Hungarian Economy

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Hungary possess a market economy. Part of European Union, Hungary has a per capita income approximately two-thirds of the European Union average. The country enjoys a GDP real growth rate of 1.3%. Hungarian currency is the forint (HUF).

Hungary has successfully made the changeover from a centrally planned economy of the cold war years to a market economy in the 1990s. At present, the private sector makes up more than 80% of the nation’s GDP. Foreign ownership of industry is prominent -with Foreign Direct Investment (FDI) in excess of $60 billion plunged into the country’s economy. Investment made up 20.9% of gross Hungarian GDP in 2007. The Hungarian government at present issues investment-grade sovereign debt. The Hungarian currency is forint (HUF).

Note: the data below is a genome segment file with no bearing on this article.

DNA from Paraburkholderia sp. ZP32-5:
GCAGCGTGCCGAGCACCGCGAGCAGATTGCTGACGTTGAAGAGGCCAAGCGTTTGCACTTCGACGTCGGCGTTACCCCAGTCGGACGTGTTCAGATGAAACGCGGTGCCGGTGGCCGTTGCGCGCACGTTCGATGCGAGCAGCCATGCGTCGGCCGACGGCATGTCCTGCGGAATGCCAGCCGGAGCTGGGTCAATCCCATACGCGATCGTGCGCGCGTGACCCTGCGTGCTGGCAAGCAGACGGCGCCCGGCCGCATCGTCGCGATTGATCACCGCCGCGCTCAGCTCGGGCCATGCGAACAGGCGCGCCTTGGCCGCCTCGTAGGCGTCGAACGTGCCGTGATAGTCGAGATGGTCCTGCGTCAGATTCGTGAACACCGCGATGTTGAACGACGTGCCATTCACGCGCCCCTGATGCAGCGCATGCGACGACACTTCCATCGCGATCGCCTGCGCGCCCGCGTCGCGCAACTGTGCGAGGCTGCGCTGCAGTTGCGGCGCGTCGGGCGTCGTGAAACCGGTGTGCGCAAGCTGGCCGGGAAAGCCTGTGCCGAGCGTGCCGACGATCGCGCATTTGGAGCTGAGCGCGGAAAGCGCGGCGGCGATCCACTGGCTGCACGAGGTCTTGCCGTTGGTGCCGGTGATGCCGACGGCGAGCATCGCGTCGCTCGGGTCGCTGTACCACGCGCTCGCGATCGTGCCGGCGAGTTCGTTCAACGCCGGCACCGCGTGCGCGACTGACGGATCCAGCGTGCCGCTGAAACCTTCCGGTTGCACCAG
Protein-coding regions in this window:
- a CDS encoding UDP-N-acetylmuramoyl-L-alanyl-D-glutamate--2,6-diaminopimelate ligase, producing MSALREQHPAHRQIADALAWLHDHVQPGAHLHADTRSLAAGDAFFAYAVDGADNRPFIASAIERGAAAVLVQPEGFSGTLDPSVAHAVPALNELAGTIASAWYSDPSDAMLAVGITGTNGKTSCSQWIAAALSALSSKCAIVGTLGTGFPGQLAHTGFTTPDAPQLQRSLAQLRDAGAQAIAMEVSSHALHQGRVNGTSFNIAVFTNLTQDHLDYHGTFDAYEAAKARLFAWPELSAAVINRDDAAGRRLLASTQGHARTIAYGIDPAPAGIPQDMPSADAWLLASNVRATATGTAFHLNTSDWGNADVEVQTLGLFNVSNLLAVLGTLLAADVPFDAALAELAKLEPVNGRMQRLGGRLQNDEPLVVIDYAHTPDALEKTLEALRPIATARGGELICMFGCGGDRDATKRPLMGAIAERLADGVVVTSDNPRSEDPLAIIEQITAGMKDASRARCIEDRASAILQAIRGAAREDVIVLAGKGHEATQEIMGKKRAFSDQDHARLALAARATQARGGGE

Hungary’s economy clocked a GDP real growth rate of 1.3%. GDP (purchasing power parity) is calculated to be $191.7 billion (as of 2007). GDP per capita is approximately $19,300 (2007). Services sector form the dominant GDP sector contributing more than 65% to the Hungarian economy. Industry contributes approximately 31% and agriculture remaining 3%. Labor force comprises 4.19 million persons (2007). Majority of employable workforce are engaged in services (61.2%). Industry employs 33.3% and agriculture 5.5% of the total workforce. . The unemployment rate is 7.3% (2007). Rate of inflation (consumer prices) is 8%

Principal Hungarian industries include metallurgy, textiles, chemicals, mining, motor vehicles and construction materials. Industrial production growth rate is 3.5% (GDP). Agricultural products include sunflower seed, corn, wheat, dairy products, sugar beets, cattle, pigs and poultry.

Hungary conducts most of its trade with fellow European countries like Germany, France and Italy. Germany remains the dominant trading partner with 28.1% of Hungarian products being exported into the country. Other notable countries include United Kingdom (4.3%) and Slovakia (4.6%).


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